The English Wits: Literature and Sociability in Early Modern England by Michelle OCallaghanThe English Wits: Literature and Sociability in Early Modern England by Michelle OCallaghan

The English Wits: Literature and Sociability in Early Modern England

byMichelle OCallaghan

Paperback | June 24, 2010

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In the late sixteenth and early seventeenth centuries the Inns of Court and fashionable London taverns developed a culture of clubbing, urban sociability and wit. The convivial societies that emerged created rituals to define social identities and to engage in literary play and political discussion. Michelle O'Callaghan argues that the lawyer-wits, including John Hoskyns, in company with authors such as John Donne, Ben Jonson and Thomas Coryate, consciously reinvigorated humanist traditions of learned play. Their experiments with burlesque, banquet literature, parody and satire resulted in a volatile yet creative dialogue between civility and licence, and between pleasure and the violence of scurrilous words. The wits inaugurated a mode of literary fellowship that shaped the history and literature of sociability in the seventeenth century. This study will provide many insights for historians and literary scholars of the period.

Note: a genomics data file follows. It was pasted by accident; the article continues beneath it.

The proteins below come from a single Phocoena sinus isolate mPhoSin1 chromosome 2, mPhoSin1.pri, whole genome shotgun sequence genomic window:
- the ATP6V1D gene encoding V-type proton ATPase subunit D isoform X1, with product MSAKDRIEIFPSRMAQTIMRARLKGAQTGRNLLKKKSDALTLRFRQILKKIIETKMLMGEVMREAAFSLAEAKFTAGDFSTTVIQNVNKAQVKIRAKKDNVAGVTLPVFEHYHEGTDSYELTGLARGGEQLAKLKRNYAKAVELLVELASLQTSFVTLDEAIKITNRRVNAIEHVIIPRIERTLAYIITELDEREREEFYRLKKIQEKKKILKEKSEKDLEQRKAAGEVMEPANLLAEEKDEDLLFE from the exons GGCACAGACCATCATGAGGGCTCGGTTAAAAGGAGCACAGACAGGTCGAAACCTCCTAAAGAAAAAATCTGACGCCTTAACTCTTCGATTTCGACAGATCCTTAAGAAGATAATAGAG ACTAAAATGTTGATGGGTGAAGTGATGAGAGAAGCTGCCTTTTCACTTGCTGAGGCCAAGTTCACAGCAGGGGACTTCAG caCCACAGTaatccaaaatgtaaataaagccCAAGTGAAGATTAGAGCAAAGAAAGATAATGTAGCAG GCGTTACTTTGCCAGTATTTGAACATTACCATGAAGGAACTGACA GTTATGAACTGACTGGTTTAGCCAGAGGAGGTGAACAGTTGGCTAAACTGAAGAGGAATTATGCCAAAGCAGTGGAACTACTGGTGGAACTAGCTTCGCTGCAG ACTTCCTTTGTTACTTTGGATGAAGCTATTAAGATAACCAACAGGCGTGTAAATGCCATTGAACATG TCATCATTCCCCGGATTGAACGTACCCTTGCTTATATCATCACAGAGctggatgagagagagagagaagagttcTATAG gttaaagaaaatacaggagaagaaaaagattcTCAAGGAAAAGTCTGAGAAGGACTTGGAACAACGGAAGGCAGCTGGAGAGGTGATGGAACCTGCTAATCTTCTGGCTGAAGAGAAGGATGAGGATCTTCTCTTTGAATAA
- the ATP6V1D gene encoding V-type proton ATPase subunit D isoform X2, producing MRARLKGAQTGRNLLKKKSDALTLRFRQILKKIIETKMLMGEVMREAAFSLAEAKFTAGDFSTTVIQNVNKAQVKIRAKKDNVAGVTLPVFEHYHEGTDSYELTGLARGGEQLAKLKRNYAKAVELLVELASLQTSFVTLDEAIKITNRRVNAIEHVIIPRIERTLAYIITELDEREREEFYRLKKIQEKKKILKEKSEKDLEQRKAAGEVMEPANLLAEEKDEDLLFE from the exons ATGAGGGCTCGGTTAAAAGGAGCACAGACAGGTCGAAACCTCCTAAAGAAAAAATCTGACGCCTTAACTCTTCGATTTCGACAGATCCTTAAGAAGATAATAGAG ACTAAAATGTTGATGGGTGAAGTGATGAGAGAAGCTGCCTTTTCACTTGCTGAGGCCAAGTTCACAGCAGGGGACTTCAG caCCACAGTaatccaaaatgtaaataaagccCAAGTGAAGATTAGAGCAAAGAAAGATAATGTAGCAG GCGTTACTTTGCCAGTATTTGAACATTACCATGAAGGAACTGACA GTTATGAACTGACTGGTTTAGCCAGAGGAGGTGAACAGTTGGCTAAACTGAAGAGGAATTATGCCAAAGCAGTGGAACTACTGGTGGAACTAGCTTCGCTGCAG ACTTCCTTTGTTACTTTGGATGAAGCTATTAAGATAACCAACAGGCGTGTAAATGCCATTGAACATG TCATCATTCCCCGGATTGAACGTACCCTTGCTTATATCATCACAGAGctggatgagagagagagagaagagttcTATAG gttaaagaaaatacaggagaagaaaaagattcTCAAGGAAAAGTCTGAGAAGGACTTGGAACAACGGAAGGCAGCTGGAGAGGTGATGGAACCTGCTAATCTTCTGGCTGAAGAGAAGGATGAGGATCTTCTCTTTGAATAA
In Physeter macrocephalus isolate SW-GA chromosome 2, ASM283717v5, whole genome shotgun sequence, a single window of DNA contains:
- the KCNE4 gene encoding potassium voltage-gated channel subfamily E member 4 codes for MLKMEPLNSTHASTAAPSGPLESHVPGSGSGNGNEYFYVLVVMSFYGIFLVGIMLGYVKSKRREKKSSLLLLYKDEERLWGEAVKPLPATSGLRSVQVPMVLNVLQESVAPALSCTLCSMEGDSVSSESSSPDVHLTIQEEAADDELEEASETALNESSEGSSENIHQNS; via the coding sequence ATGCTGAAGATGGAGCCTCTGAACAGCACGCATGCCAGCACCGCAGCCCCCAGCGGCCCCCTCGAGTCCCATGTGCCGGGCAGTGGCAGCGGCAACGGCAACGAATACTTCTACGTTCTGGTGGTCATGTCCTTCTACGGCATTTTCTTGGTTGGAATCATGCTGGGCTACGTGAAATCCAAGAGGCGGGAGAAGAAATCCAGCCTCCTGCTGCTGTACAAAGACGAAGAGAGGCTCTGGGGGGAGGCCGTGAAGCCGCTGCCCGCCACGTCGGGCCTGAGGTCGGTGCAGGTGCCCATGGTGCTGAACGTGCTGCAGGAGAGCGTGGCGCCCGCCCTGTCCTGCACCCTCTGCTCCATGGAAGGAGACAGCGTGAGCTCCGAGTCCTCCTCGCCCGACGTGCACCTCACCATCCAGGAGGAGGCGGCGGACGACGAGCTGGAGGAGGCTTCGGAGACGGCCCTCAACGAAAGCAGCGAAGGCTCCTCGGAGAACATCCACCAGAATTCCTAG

Title:The English Wits: Literature and Sociability in Early Modern EnglandFormat:PaperbackDimensions:244 pages, 9.02 × 5.98 × 0.55 inPublished:June 24, 2010Publisher:Cambridge University PressLanguage:English

The following ISBNs are associated with this title:

ISBN - 10:052115376X

ISBN - 13:9780521153768

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Table of Contents

Frontispiece; Acknowledgements; Note on the text; Introduction; 1. Gentlemen lawyers at the Inns of Court; 2. Ben Jonson, the lawyers and the wits; 3. Taverns and table talk; 4. Wits in the House of Commons; 5. Coryats Crudities (1611) and the sociability of print; 6. Traveller for the English wits; 7. Afterlives of the wits; Notes; Bibliography; Index.

Editorial Reviews

"Michelle O'Callaghan provides a strong contribution to making the old new again in her study...her work brilliantly succeeds precisely by making semiforgotten Jacobeans such as Thomas Coryat relevant to a much broader culture of wit."
Catherine Gimelli Martin, University of Memphis, Studies in English Literature